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The End of the Road

4 Sep, 2013 By: Thomas K. Arnold

I wonder, sometimes, when we’re going to hit the end of the road in various product types. I thought we had hit the end of the road with high-definition TV, but then along comes 4K. Is this the end? Is this as good as it gets? Or will there be an even sharper image down the road — and down the road from that, until we get to ... a difference only a microscope can detect?

Seriously. Think about it. A generation ago, we reached a point where record players — oh, I’m sorry, hi-fi systems — got as good as they were ever going to get. It was in the early 1970s, I seem to recall, when the vinyl-playing machines reached their ultimate state of the art. Needles were as tiny as they could be; cartridges (those things that held the needle) were as sophisticated as they were ever going to get; tone arms were as light as a feather, minimizing damage to the fragile disc, which lost a little of its substance each time it was played.

Of course, when record players reached their zenith and consumer electronics manufacturers realized they could no longer build a better mousetrap they turned their attention toward building something different — and thus was born the compact disc, which relied on a laser beam, a “virtual” needle, if you will, with no weight and no damage to the disc.

Typewriters — same thing. The IBM Selectric, with its ability to instantly “erase” characters by striking over a letter with a magical substance that seemed to pull the ink right off the page, was the standard for years and years — until typewriters, no matter how good, were rendered obsolete by word processors and computers.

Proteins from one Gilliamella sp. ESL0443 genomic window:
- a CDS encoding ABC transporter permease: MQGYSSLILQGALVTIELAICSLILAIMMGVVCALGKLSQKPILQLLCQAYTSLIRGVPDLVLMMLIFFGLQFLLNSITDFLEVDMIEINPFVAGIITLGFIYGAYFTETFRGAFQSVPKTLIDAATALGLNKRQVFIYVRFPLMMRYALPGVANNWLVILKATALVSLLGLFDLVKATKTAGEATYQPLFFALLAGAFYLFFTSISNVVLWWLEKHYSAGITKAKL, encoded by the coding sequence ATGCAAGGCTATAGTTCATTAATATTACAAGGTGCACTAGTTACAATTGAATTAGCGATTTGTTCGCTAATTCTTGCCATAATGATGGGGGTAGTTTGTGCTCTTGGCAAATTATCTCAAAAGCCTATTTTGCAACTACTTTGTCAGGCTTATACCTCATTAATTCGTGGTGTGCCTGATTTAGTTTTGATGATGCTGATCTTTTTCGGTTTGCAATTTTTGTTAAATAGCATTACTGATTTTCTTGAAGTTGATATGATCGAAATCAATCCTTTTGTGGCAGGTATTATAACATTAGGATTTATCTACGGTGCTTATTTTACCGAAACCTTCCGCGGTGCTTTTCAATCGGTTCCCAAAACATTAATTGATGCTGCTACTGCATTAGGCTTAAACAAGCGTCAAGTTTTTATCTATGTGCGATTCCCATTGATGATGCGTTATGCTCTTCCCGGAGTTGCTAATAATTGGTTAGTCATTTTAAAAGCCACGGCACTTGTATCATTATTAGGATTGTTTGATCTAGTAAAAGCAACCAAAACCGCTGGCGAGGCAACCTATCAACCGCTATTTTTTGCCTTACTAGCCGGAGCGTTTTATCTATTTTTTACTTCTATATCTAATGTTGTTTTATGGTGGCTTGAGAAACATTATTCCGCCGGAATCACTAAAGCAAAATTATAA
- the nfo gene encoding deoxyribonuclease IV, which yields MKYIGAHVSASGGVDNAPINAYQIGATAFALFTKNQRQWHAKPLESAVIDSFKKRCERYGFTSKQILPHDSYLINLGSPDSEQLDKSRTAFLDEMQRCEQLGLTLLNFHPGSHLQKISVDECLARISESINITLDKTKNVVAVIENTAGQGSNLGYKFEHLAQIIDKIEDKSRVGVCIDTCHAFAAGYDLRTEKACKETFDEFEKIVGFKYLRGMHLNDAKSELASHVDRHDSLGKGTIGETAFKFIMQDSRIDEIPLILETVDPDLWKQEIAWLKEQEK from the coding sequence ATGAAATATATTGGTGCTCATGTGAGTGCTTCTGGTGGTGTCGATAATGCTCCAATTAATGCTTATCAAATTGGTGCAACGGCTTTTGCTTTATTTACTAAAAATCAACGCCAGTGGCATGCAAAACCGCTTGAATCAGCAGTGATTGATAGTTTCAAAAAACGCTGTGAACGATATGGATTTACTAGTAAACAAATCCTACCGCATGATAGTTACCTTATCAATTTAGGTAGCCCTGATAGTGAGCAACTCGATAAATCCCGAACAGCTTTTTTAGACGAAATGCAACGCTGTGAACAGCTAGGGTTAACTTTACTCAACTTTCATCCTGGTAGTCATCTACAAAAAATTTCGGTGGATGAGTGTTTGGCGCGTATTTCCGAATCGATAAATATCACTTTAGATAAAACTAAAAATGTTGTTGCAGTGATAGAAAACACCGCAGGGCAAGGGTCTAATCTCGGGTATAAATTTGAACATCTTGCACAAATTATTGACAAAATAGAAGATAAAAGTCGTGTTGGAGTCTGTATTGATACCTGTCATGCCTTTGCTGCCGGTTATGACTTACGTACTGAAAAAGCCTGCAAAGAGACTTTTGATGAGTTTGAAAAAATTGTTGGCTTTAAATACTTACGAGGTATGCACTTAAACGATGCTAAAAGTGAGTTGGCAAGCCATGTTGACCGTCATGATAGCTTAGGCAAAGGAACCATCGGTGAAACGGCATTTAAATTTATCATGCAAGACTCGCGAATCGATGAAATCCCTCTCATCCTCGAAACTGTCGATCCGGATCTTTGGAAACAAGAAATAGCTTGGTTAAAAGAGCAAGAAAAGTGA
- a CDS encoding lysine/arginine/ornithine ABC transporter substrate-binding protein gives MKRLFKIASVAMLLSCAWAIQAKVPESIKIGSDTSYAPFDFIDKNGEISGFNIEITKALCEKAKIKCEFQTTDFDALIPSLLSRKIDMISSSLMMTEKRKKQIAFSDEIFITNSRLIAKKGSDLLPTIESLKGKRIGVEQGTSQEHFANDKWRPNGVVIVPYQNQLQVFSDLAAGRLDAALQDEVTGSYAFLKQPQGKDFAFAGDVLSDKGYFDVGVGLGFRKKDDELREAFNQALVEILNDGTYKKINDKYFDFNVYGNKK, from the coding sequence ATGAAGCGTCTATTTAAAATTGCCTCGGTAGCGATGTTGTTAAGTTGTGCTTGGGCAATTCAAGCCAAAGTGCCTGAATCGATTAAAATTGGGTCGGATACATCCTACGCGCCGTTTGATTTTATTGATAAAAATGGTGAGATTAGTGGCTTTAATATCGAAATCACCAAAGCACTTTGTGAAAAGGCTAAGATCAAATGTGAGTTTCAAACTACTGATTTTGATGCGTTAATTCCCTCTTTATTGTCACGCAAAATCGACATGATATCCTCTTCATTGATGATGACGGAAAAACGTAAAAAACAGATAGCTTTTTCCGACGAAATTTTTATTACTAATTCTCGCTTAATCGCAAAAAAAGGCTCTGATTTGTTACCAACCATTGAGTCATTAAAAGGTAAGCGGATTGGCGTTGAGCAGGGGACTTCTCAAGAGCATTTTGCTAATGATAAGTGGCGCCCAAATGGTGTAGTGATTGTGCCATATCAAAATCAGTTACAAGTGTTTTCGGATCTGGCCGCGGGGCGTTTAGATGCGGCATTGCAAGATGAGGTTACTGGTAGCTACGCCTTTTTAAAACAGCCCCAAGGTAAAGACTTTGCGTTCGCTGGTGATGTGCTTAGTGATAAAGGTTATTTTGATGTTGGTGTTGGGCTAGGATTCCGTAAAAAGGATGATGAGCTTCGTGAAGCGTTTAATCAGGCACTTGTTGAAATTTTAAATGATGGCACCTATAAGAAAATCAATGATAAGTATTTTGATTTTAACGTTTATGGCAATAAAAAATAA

Musical instruments? We hit the end of the road there many years ago. Pianos and violins have remained fundamentally unchanged for hundreds of years, while electric guitars peaked in the 1950s and ’60s.

Back to TVs. As with so many products near the end of the road in terms of quality, we have seen lots of experimentation in recent years — as though manufacturers know we’ve about hit the wall in terms of picture quality and are desperately searching for some other reason to get people to buy new TVs.

The short-lived 3D hype reminded me of Quad Sound in the final days of vinyl — a grand concept, but horrible go-to-market execution and a small, niche audience.

And now we have Sony Electronics all excited about a “curved-screen” TV that has me scratching my head and wondering, wasn’t it just a decade or so ago that we got away from the old bulky curved-screen analog TVs and were all wowed by flat-screens?

Ah, the end of the road. Sometimes it seems more like a loop.

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About the Author: Thomas K. Arnold

Thomas K. Arnold

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